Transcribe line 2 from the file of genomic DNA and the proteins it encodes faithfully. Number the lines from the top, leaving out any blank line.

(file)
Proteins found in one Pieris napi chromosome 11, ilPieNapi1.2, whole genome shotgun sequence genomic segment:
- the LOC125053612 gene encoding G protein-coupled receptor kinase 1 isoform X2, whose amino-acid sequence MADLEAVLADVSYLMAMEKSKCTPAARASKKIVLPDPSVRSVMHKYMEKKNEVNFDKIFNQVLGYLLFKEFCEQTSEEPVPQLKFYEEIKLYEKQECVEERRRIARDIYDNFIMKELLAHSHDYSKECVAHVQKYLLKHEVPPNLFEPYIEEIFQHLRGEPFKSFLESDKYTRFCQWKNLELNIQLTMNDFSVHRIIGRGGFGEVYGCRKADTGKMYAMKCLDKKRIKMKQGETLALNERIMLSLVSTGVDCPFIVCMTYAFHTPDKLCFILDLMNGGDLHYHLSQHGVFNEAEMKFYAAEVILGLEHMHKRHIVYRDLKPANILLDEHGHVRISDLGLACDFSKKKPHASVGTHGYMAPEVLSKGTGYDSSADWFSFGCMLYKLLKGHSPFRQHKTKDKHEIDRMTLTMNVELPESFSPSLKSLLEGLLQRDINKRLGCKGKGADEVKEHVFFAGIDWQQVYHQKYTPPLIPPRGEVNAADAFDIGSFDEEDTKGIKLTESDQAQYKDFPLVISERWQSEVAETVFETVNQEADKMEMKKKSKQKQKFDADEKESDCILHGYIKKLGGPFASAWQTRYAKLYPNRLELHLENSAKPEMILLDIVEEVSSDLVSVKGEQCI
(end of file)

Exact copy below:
- the LOC125053612 gene encoding G protein-coupled receptor kinase 1 isoform X2, whose amino-acid sequence MADLEAVLADVSYLMAMEKSKCTPAARASKKIVLPDPSVRSVMHKYMEKKNEVNFDKIFNQVLGYLLFKEFCEQTSEEPVPQLKFYEEIKLYEKQECVEERRRIARDIYDNFIMKELLAHSHDYSKECVAHVQKYLLKHEVPPNLFEPYIEEIFQHLRGEPFKSFLESDKYTRFCQWKNLELNIQLTMNDFSVHRIIGRGGFGEVYGCRKADTGKMYAMKCLDKKRIKMKQGETLALNERIMLSLVSTGVDCPFIVCMTYAFHTPDKLCFILDLMNGGDLHYHLSQHGVFNEAEMKFYAAEVILGLEHMHKRHIVYRDLKPANILLDEHGHVRISDLGLACDFSKKKPHASVGTHGYMAPEVLSKGTGYDSSADWFSFGCMLYKLLKGHSPFRQHKTKDKHEIDRMTLTMNVELPESFSPSLKSLLEGLLQRDINKRLGCKGKGADEVKEHVFFAGIDWQQVYHQKYTPPLIPPRGEVNAADAFDIGSFDEEDTKGIKLTESDQAQYKDFPLVISERWQSEVAETVFETVNQEADKMEMKKKSKQKQKFDADEKESDCILHGYIKKLGGPFASAWQTRYAKLYPNRLELHLENSAKPEMILLDIVEEVSSDLVSVKGEQCI